The Inca road were very well built. They were paved. They belonged to the government. Although the roads were built by the common people, once they were built, the common people were not allowed to use them unless they had special permission from the government to do so. If a commoner used the roads without permission, they were tossed off a mountain.
The Inca never invented the wheel, but they had over 14,000 miles of road. Roads connected every piece of the entire.
There were many bridges built over the gorges and ravines in the mountains, and bridges that connected mountains. They built suspension bridges over vast spaces, pontoon bridges over streams and creeks, and pulley baskets over especially different terrain.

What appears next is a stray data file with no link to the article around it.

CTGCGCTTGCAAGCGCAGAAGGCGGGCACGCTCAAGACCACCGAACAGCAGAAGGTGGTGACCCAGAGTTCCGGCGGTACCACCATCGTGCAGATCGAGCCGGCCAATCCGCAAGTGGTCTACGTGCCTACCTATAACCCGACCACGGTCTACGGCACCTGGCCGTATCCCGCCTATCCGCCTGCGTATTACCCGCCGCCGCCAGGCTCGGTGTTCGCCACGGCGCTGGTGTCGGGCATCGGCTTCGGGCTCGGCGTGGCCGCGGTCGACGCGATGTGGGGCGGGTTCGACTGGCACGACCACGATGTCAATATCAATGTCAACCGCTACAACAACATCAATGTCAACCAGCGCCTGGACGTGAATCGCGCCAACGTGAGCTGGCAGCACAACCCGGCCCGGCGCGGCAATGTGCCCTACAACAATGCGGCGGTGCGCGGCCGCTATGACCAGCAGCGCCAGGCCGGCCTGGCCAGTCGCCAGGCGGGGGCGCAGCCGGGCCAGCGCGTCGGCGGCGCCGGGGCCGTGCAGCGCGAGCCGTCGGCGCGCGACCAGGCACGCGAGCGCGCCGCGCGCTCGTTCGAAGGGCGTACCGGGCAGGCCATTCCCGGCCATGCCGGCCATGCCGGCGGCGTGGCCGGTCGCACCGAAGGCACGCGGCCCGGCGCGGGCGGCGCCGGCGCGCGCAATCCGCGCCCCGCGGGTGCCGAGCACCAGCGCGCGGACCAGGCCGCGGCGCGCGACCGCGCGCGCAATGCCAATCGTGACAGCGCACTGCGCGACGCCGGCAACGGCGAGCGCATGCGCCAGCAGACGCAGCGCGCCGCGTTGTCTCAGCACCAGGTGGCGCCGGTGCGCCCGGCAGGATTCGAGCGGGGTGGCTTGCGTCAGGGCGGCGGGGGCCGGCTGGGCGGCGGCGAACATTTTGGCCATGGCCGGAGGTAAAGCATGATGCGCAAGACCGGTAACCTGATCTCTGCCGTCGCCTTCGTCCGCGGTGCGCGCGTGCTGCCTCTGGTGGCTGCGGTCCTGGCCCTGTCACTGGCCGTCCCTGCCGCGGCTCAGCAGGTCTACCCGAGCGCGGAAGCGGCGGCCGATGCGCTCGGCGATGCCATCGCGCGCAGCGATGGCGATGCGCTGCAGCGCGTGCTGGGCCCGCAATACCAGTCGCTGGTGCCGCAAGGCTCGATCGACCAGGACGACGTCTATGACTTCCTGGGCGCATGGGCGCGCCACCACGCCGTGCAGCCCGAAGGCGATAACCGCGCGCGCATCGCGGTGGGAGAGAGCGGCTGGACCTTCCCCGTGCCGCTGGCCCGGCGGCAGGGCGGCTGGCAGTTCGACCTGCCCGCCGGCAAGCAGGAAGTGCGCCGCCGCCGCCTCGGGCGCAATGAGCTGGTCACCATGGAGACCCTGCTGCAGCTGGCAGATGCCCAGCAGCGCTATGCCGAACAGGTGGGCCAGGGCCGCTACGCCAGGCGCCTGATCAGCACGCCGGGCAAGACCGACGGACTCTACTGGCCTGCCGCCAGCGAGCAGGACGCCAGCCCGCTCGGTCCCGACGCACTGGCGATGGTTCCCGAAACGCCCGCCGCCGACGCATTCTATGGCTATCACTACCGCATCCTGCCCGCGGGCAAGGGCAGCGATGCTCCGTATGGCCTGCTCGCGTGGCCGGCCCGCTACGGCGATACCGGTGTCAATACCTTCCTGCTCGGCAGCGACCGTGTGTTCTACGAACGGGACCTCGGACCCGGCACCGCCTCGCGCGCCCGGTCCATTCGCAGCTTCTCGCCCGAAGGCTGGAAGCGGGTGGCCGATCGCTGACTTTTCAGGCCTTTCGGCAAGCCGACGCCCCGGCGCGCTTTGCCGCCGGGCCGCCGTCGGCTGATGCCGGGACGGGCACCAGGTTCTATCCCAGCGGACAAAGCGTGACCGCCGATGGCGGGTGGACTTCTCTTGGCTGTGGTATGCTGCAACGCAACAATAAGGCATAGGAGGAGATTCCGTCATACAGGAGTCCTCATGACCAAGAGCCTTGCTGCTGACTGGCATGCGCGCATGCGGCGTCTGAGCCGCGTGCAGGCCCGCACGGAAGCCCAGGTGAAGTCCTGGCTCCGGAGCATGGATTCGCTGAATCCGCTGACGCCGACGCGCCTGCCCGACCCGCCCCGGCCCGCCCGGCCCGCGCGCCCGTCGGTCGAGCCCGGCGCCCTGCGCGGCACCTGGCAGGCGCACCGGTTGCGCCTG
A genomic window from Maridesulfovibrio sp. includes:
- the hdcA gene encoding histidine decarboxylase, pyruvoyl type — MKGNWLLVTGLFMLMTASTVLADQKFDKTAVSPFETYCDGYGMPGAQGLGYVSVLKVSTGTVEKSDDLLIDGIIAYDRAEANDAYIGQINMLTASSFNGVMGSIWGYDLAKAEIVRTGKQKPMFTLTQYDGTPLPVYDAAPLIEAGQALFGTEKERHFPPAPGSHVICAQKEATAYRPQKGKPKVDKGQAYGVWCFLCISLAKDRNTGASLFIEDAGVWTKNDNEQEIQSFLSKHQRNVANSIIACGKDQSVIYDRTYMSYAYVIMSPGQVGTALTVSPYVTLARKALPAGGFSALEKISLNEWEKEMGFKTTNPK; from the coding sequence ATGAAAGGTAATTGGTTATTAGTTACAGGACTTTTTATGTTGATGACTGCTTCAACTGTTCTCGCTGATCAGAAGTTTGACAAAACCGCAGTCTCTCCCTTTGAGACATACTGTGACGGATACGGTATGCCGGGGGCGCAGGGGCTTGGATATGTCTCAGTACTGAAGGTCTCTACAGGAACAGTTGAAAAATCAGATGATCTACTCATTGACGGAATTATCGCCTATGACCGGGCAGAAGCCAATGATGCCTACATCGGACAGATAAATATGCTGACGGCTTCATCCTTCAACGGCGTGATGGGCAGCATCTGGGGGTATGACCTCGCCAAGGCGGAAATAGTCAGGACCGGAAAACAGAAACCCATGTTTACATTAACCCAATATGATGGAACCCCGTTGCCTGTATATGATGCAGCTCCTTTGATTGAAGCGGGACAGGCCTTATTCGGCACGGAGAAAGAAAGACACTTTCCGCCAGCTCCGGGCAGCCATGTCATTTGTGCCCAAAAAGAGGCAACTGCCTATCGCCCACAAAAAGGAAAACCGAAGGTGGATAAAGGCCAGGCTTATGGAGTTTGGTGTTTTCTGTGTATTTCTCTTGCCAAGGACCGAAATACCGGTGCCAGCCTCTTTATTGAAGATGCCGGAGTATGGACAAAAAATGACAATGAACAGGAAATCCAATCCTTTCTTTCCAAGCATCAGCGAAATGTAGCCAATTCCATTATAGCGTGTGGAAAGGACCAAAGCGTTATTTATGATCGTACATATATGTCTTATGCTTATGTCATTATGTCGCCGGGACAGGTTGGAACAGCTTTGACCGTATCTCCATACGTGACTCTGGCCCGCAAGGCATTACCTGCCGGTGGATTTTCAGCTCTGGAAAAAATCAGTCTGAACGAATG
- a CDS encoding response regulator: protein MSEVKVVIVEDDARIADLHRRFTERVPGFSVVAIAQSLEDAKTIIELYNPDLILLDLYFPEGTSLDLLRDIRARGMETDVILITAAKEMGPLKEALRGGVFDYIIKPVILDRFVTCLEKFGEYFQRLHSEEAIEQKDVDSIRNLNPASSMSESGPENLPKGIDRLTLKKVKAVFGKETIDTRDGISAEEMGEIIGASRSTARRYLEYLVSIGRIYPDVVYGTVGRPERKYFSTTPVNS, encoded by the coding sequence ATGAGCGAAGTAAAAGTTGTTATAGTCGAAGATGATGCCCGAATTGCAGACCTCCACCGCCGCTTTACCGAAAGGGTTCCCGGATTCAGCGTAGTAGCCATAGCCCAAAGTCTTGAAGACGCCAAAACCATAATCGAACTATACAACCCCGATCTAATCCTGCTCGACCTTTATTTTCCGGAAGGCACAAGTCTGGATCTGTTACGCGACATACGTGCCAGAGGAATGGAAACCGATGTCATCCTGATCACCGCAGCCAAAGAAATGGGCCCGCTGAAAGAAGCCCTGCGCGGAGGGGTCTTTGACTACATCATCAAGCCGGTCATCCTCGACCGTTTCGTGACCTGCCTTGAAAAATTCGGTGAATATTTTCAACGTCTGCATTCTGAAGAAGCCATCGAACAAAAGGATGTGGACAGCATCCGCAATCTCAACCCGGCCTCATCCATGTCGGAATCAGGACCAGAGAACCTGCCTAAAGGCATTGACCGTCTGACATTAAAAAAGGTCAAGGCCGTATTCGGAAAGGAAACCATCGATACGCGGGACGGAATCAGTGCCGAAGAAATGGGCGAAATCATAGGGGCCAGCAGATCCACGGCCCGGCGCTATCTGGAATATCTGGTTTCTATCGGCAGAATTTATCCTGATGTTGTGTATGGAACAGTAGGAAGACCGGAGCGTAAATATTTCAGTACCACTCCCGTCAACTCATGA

Although the common people could not use the roads, they were used by the nobles, the military, the roadrunners (the Inca postmen) and by traders who had received permission. There were rest inns and storehouses along the roadways. There were road signs along the road every couple of miles, so people always knew where they were.